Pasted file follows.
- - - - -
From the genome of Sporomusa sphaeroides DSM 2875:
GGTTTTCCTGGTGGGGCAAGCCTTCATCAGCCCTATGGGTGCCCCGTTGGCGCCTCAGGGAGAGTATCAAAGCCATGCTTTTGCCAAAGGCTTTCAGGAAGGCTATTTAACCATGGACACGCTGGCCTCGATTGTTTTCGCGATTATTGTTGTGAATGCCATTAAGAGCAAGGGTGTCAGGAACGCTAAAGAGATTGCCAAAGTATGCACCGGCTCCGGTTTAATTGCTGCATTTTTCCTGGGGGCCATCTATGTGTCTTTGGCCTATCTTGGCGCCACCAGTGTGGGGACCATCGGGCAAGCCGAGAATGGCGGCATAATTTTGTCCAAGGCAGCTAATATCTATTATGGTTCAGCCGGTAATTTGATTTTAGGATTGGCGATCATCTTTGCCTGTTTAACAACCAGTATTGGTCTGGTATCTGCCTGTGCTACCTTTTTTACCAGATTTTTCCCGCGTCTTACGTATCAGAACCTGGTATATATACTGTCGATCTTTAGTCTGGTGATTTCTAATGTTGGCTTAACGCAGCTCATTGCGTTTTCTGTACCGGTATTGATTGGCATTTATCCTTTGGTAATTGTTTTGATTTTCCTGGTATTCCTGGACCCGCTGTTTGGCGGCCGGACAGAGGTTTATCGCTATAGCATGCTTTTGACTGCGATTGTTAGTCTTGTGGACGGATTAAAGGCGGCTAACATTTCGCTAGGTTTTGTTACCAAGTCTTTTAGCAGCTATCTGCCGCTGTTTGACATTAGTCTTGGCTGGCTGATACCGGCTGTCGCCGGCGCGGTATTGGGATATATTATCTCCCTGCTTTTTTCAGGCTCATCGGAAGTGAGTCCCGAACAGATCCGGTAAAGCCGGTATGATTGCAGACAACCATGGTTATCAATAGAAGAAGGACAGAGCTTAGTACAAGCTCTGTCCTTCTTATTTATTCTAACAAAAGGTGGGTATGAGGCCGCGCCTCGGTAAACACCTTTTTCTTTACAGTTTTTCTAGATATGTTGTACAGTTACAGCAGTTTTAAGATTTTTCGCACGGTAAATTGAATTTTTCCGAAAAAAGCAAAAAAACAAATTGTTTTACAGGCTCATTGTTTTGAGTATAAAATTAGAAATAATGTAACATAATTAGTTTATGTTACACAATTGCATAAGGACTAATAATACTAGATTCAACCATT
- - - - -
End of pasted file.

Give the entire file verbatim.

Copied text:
From the genome of Sporomusa sphaeroides DSM 2875:
GGTTTTCCTGGTGGGGCAAGCCTTCATCAGCCCTATGGGTGCCCCGTTGGCGCCTCAGGGAGAGTATCAAAGCCATGCTTTTGCCAAAGGCTTTCAGGAAGGCTATTTAACCATGGACACGCTGGCCTCGATTGTTTTCGCGATTATTGTTGTGAATGCCATTAAGAGCAAGGGTGTCAGGAACGCTAAAGAGATTGCCAAAGTATGCACCGGCTCCGGTTTAATTGCTGCATTTTTCCTGGGGGCCATCTATGTGTCTTTGGCCTATCTTGGCGCCACCAGTGTGGGGACCATCGGGCAAGCCGAGAATGGCGGCATAATTTTGTCCAAGGCAGCTAATATCTATTATGGTTCAGCCGGTAATTTGATTTTAGGATTGGCGATCATCTTTGCCTGTTTAACAACCAGTATTGGTCTGGTATCTGCCTGTGCTACCTTTTTTACCAGATTTTTCCCGCGTCTTACGTATCAGAACCTGGTATATATACTGTCGATCTTTAGTCTGGTGATTTCTAATGTTGGCTTAACGCAGCTCATTGCGTTTTCTGTACCGGTATTGATTGGCATTTATCCTTTGGTAATTGTTTTGATTTTCCTGGTATTCCTGGACCCGCTGTTTGGCGGCCGGACAGAGGTTTATCGCTATAGCATGCTTTTGACTGCGATTGTTAGTCTTGTGGACGGATTAAAGGCGGCTAACATTTCGCTAGGTTTTGTTACCAAGTCTTTTAGCAGCTATCTGCCGCTGTTTGACATTAGTCTTGGCTGGCTGATACCGGCTGTCGCCGGCGCGGTATTGGGATATATTATCTCCCTGCTTTTTTCAGGCTCATCGGAAGTGAGTCCCGAACAGATCCGGTAAAGCCGGTATGATTGCAGACAACCATGGTTATCAATAGAAGAAGGACAGAGCTTAGTACAAGCTCTGTCCTTCTTATTTATTCTAACAAAAGGTGGGTATGAGGCCGCGCCTCGGTAAACACCTTTTTCTTTACAGTTTTTCTAGATATGTTGTACAGTTACAGCAGTTTTAAGATTTTTCGCACGGTAAATTGAATTTTTCCGAAAAAAGCAAAAAAACAAATTGTTTTACAGGCTCATTGTTTTGAGTATAAAATTAGAAATAATGTAACATAATTAGTTTATGTTACACAATTGCATAAGGACTAATAATACTAGATTCAACCATT